1 of 5 | Sen. Bernie Sanders, I-Vt., on Wednesday called on President Joe Biden to enact a clause in the 14th Amendment to raise the debt ceiling and avoid the United States defaulting in the coming days. File Photo by Bonnie Cash/UPI | License Photo
May 24 (UPI) -- As the United States inches closer to its first-ever default on the national debt, Sen. Bernie Sanders called on President Joe Biden to enact the 14th Amendment, while House Democrats announced unanimous support for a discharge petition to end the debt limit standoff.
Sanders, I-Vt., made the 14th Amendment plea Wednesday in an op-ed published by Fox News, in which he urged Biden to take the unconventional path and avoid proposed cuts being pushed by Republican House Speaker Kevin McCarthy.
"While defaulting on our nation's debt would be a disaster, so would enacting the budget Republicans passed in the House in April," Sanders wrote in the piece.
The former presidential candidate called on Biden to invoke the 14th Amendment's public debt clause, so the United States can "continue to pay its bills on time and without delay, prevent an economic catastrophe, and prevent huge cuts to healthcare, education, childcare, affordable housing, nutrition assistance and the needs of our veterans."
Meanwhile, House Minority Whip Katherine Clark told reporters Wednesday that all 213 Democratic lawmakers have now pledged their support for a discharge petition, which would allow lawmakers to bypass leadership and raise the debt ceiling.
However, the parliamentary procedure still needs five House Republican votes to pass the 435-seat chamber.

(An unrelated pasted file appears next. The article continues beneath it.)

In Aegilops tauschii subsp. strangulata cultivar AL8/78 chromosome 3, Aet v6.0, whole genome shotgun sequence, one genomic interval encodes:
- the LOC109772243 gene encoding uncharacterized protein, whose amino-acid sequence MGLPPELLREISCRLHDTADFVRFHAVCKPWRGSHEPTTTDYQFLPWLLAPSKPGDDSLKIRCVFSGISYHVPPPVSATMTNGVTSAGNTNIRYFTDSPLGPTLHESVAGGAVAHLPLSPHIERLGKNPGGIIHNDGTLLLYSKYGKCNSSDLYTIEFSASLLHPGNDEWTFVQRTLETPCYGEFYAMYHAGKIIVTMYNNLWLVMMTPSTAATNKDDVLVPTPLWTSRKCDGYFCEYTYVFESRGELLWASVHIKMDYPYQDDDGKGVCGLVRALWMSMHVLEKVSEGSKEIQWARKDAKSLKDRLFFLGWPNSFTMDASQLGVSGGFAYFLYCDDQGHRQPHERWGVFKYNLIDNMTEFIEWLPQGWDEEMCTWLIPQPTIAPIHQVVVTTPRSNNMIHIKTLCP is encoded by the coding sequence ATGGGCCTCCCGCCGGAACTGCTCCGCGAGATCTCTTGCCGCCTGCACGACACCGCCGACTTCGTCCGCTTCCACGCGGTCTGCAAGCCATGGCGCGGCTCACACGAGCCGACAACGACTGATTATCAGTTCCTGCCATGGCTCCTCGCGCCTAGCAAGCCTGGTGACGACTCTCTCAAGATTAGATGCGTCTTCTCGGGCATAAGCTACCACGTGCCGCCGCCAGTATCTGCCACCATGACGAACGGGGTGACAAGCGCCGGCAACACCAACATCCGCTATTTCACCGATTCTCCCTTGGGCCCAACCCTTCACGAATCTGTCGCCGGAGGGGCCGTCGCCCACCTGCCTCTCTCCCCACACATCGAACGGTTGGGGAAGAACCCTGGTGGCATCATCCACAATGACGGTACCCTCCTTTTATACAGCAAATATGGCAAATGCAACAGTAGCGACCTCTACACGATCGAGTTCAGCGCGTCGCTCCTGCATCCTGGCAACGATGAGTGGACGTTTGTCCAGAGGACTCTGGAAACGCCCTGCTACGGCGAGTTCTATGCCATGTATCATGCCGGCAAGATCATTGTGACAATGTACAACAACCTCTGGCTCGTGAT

"We're five signatures away," said Rep. Pete Aguilar, D-Calif., chairman of the House Democratic Caucus. "So for our Republican colleagues who give interviews and go back home and talk about how they want to work together, and talk about how they're not extreme like Marjorie Taylor Greene, and how she doesn't speak for them -- this is their opportunity."
While House Democrats want a clean debt ceiling increase, Republicans have proposed a $1.5 trillion debt limit hike with federal spending cuts of approximately $4.8 trillion over the next decade.
Biden has been negotiating with the Republican-led House and McCarthy for months to strike a deal to raise the debt ceiling and avert a crisis.
On Tuesday, McCarthy told his Republican colleagues, "We are nowhere near a deal. I need you all to hang with me."
The California Republican did not sound any more optimistic speaking to reporters Wednesday.
"We have to spend less than we spent last year. It is not my fault the Democrats can't give up on their spending," McCarthy said outside the U.S. Capitol, adding he hoped to wrap up discussions by the end of the day ahead of a week-long break over the Memorial Day long weekend.
Sanders said Republicans' proposed spending cuts "could impact the lives of virtually every American in our country for decades to come."
"If Congress does not agree to impose massive cuts on the needs of working people, the elderly, the children, the sick and the poor -- they will allow, for the first time in our history, the U.S. to default on the national debt," Sanders wrote in the article.
"This action will have a devastating impact on our economy, destroy millions of jobs and cause interest rates on mortgages and auto loans to skyrocket," he said.
U.S. Treasury Secretary Janet Yellen has repeatedly warned of an impending default, calling on Congress to raise the debt ceiling or deal with dire consequences. Millions of Social Security payments would immediately stop in that scenario, as would some other federal services.
Yellen has said the United States is on course to reach its $31 trillion debt ceiling and no longer be able to borrow funds by June 1, which would trigger a default. Earlier this month, she said "the U.S. economy hangs in the balance."